By Paul Reynolds
World Affairs correspondent, BBC News website
The confrontation between British troops and Iraqi police and militia in Basra shows not only that the cosy image of the British presence in Iraq has faded but that the mission of the troops is becoming unclear.
A timetable for handover to Iraqi security forces is in doubt
The troops are supposed to be holding the ring while Iraqi security forces are built up.
But if the Iraqis to whom the British are due to hand over security control are themselves unreliable, the strategy is gravely weakened.
Security is one of the two hinges on the door marked "exit". The other is constitutional government.
Neither hinge has been screwed into place. Until they are, the door will not open and the British government will not declare a timetable for withdrawal. Nor does the Iraqi government show any signs of asking the British, let alone the Americans, to leave.
Under the most optimistic timetable offered by the British government, troops could start a drawdown next year. But first the constitution must be approved in October, a new government elected in December and the local security forces must show an ability to control their areas.
Earlier this year, the British plan was to hand over security in two southern provinces by December and the other two next year. Now it appears that this plan is up in the air.
The situation for the British troops is getting more threatening as local Shia militias vie for influence and power - the troops are getting drawn into the conflict.
The way that police in Basra handed over the two captured British soldiers to a militia does not bode well.
It has long been obvious that insurgents and militias have infiltrated the Iraqi security forces. In Basra, numerous reports have spoken of police being subject to outside influences.
Now Iraq's National Security Adviser Muwafaq al-Rubaie, in an interview about the events in Basra, has admitted this to the BBC.
He said: "Our Iraqi security forces in general, and these in
particular and in many parts of Iraq, I have to admit that they
have been penetrated by some of the insurgents, some of the
terrorists as well."
The situation for the British troops is getting more threatening as local Shia militias (separate from the Sunni-led insurgency of the al-Qaeda leader in Iraq, Abu Musab al-Zarqawi) vie for influence and power. The troops are getting drawn into the conflict.
One threat comes from the Mehdi Army, a militia controlled by the radical Shia cleric Moqtada Sadr. He has always opposed the occupation.
A local Mehdi commander Ahmed al-Fartusi, suspected of organising attacks on British forces, was arrested by British troops a week ago and it is that arrest which probably prompted his supporters to confront British troops. They found a ready cause when two undercover British soldiers were captured by the Iraqi police.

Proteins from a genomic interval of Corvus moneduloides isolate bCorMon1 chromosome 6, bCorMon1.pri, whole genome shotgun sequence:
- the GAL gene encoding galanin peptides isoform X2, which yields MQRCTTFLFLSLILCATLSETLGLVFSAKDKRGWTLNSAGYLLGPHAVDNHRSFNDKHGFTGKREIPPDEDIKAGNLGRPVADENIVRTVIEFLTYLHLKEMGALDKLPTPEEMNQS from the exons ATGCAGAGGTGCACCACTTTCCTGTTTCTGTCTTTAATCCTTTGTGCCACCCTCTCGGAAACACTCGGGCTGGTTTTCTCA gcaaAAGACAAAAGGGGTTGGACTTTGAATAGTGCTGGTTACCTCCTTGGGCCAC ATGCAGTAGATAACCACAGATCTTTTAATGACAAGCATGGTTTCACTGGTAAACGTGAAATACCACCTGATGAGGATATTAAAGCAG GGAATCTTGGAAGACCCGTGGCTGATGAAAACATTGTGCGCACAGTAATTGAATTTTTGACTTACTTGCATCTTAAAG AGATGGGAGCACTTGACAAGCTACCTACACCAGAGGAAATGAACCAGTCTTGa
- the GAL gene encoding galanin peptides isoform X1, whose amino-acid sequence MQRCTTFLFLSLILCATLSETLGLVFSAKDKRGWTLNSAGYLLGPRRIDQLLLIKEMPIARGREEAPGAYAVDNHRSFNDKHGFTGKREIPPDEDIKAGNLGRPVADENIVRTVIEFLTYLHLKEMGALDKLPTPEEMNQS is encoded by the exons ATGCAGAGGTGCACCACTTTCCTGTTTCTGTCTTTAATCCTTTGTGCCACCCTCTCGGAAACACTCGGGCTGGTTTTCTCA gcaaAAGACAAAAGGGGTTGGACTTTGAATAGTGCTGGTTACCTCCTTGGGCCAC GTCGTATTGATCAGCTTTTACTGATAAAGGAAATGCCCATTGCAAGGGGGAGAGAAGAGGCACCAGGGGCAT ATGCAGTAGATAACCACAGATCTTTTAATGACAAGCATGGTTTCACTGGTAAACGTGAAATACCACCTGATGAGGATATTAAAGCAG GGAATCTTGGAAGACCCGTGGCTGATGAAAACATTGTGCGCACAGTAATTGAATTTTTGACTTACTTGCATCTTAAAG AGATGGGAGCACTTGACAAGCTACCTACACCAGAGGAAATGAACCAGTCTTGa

The very fact that an undercover operation was under way shows how precarious the security situation in Basra has become. The softly-softly approach has its limits.
The British fear was that the two soldiers would be held as hostages for al-Fartusi. Hence the rapid operation to free them.
But another more shadowy threat has been reported recently.
This is said to come from a fighter named Abu Mustafa al-Sheibani. The Americans and British claim he is backed by Iran, which wants to exert its influence in southern Iraq.
Little is known about him beyond a report in Time Magazine based on intelligence briefings in Baghdad.
Al-Sheibani is suspected of being responsible for roadside bombs which killed three British soldiers in July and possibly more recent attacks which have seen three other soldiers killed this month.
The bombs used by his group are said to be similar to those of Hezbollah, the Lebanese group supported by Iran.
It is not clear if al-Sheibani's small force (put at fewer than 300) is a one-off threat which can be contained or the start of a more general movement.
Desmond Swayne, a British Conservative party MP who has served as an army officer in Iraq cautioned against too much pessimism:
"There's been a great deal of reconstruction in Basra. There has been trouble on and off in Basra going back to the summer of 2003.
"There have always been incidents and this week's events obviously are deeply regrettable and very worrying. But remember nothing is ever quite as bad as first reported."
It is an old dilemma. It happened in Northern Ireland where the troops were at first welcomed as saviours by the Catholic/nationalist people but then became targets for those who wanted them out.
It happened when Britain was leaving Aden in the 1960's. There, too, the idea was to hand over to local security forces but the plan broke down when irregular groups took over.